Lordstown Motors Monday reported that it has received a letter of intent from Florida-based Innervations, which will broker 1,000 of its Endurance electric pickups to clients seeking to convert company fleets to electric. 

Innervations helps companies “add innovative products and services to minimize their carbon footprint,” such as Level 2 and DC fast charging hardware. 

In an update with the announcement, Lordstown didn't report an order total, but it said that it “has now received letters of intent from customers across the country, including government entities, fleet management organizations, construction companies, security companies, landscapers and grounds crews, and those working in the fields of steel, natural gas, oil and petroleum.”

Lordstown Motors Endurance

Lordstown Motors Endurance

Lordstown Motors was created last year when General Motors sold its former Lordstown, Ohio, assembly facility to the newly formed company, which will use the plant to make an electric pickup there starting as soon as late this year. The Endurance truck that Lordstown plans to assemble there is a continuation of the Workhorse W-15, a range-extended electric truck that was being developed by Workhorse, which owns 10% of the new company and will license its propulsion technology.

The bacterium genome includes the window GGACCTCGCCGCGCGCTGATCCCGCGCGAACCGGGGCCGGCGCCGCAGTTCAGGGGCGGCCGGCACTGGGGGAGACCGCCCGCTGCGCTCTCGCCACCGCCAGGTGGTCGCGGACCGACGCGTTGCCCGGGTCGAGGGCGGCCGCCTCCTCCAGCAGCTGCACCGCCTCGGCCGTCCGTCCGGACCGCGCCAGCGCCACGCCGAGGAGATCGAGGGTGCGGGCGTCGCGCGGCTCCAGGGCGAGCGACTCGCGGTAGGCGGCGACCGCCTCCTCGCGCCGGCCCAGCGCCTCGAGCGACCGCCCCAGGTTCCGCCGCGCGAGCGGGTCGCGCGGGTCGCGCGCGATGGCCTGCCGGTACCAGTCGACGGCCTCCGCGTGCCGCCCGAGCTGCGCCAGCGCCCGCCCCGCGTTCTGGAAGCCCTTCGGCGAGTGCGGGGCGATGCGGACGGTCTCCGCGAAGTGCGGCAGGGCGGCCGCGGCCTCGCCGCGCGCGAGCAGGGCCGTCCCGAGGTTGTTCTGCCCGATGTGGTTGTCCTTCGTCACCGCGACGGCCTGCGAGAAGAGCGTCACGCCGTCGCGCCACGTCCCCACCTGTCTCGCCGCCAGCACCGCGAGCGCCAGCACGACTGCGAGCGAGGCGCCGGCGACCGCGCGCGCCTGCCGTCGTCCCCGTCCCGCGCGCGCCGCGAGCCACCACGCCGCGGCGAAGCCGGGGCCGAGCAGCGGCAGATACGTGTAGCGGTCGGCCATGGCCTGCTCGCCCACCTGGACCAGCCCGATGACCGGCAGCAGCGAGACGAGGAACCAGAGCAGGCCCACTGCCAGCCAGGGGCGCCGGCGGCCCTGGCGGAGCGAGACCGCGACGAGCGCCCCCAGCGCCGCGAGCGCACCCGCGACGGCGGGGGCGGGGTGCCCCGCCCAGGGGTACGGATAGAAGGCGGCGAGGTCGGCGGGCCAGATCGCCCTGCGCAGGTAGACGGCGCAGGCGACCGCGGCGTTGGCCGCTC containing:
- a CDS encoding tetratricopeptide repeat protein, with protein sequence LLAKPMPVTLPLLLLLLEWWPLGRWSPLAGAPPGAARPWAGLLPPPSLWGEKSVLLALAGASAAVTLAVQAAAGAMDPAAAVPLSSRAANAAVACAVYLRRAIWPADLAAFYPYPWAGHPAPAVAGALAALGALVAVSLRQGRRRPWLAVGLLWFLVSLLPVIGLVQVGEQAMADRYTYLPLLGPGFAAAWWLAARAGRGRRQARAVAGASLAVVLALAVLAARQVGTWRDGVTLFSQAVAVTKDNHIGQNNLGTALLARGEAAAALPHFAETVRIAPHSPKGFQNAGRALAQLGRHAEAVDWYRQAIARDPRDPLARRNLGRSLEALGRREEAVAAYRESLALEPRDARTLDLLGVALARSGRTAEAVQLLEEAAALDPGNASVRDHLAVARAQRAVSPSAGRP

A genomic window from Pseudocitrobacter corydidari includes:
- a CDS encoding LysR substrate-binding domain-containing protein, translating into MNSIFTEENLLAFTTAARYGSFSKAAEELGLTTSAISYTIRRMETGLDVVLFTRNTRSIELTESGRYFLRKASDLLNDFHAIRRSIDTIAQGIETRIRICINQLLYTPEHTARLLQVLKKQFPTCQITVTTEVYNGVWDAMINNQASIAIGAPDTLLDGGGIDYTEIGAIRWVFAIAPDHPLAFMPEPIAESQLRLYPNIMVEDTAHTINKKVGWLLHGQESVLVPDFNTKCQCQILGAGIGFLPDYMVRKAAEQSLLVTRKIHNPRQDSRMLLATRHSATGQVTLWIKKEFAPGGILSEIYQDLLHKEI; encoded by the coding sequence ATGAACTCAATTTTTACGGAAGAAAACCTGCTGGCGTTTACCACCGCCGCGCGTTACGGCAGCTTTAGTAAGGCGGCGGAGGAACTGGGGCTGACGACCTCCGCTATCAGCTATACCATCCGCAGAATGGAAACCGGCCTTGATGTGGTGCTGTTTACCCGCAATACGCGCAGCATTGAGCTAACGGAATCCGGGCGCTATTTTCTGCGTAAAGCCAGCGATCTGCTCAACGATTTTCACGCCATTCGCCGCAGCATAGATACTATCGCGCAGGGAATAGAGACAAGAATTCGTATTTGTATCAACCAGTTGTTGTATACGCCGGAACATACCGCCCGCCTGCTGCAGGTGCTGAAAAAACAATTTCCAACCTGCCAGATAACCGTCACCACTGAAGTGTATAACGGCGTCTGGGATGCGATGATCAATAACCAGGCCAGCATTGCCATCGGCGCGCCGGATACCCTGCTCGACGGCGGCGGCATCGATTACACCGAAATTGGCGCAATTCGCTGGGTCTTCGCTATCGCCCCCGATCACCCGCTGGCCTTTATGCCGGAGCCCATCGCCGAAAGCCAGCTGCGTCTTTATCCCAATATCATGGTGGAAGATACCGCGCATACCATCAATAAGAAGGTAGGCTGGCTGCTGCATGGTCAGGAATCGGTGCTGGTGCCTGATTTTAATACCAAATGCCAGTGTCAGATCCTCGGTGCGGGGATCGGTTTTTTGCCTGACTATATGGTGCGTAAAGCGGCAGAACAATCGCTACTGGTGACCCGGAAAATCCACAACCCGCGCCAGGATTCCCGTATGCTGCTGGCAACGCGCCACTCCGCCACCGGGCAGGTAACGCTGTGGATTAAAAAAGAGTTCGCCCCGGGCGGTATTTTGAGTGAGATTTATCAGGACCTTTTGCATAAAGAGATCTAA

Lordstown hasn’t clarified to Green Car Reports, after repeated requests, whether the thousands of pre-orders Workhorse had received for the W-15 will transfer to the Endurance, and if so how that might work. Very early on, the company had indicated that they would.

Outside of this letter of intent (LOI), Lordstown had previously reported similar LOIs received for 250 trucks for FirstEnergy, an Akron, Ohio based public utility, and 500 trucks for Clean Fuels Ohio, a “fuel-neutral” non-profit that aims to be “advocates of any advanced fuel or vehicle technology that reduces pollution.”

Unlike electric trucks from Rivian, Tesla, Ford, and GMC-Hummer that are on the way, the Lordstown truck will be pitched as a work truck—aiming for high reliability, low maintenance, and low operating costs versus traditional gas or diesel trucks. 

Compared to those other electric trucks, the Endurance is likely to weigh less, and its in-wheel hub motors, at all four wheels in at least some models, will be a unique tech feature and perhaps selling point. As with the W-15, we expect the Endurance to borrow pieces from a range of existing pickups—including but not limited to GM trucks. 

Lordstown has been ramping up preview teasers in anticipation of the production version’s debut this summer; it just this week (below) showed a development mule in a hill-climb exercise. 

Separately, GM and LG Chem are jointly building a nearby battery plant that will develop and make batteries for GM’s next-generation electric vehicles and their Ultium propulsion system—confirmed last month for GM’s portfolio of brands, and then last week for a Honda electric vehicle.